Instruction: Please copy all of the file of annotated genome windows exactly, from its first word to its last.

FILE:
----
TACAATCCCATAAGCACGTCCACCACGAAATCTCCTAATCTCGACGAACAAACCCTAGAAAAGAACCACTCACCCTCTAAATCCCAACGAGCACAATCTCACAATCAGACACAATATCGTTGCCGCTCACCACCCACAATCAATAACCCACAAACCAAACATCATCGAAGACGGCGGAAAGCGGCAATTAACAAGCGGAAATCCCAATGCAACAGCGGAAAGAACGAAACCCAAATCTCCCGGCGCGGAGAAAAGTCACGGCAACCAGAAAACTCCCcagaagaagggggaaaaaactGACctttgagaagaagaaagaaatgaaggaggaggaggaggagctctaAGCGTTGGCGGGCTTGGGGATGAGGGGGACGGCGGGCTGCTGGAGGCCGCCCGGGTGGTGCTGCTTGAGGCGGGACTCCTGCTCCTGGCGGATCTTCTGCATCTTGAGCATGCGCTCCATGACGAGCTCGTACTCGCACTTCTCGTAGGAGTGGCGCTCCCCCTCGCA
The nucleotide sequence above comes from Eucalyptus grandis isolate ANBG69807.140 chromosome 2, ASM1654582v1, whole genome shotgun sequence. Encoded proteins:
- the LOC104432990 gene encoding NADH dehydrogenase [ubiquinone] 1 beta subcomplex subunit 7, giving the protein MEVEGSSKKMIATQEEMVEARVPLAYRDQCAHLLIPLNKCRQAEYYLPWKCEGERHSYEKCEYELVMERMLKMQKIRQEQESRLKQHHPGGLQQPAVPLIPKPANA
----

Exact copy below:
TACAATCCCATAAGCACGTCCACCACGAAATCTCCTAATCTCGACGAACAAACCCTAGAAAAGAACCACTCACCCTCTAAATCCCAACGAGCACAATCTCACAATCAGACACAATATCGTTGCCGCTCACCACCCACAATCAATAACCCACAAACCAAACATCATCGAAGACGGCGGAAAGCGGCAATTAACAAGCGGAAATCCCAATGCAACAGCGGAAAGAACGAAACCCAAATCTCCCGGCGCGGAGAAAAGTCACGGCAACCAGAAAACTCCCcagaagaagggggaaaaaactGACctttgagaagaagaaagaaatgaaggaggaggaggaggagctctaAGCGTTGGCGGGCTTGGGGATGAGGGGGACGGCGGGCTGCTGGAGGCCGCCCGGGTGGTGCTGCTTGAGGCGGGACTCCTGCTCCTGGCGGATCTTCTGCATCTTGAGCATGCGCTCCATGACGAGCTCGTACTCGCACTTCTCGTAGGAGTGGCGCTCCCCCTCGCA
The nucleotide sequence above comes from Eucalyptus grandis isolate ANBG69807.140 chromosome 2, ASM1654582v1, whole genome shotgun sequence. Encoded proteins:
- the LOC104432990 gene encoding NADH dehydrogenase [ubiquinone] 1 beta subcomplex subunit 7, giving the protein MEVEGSSKKMIATQEEMVEARVPLAYRDQCAHLLIPLNKCRQAEYYLPWKCEGERHSYEKCEYELVMERMLKMQKIRQEQESRLKQHHPGGLQQPAVPLIPKPANA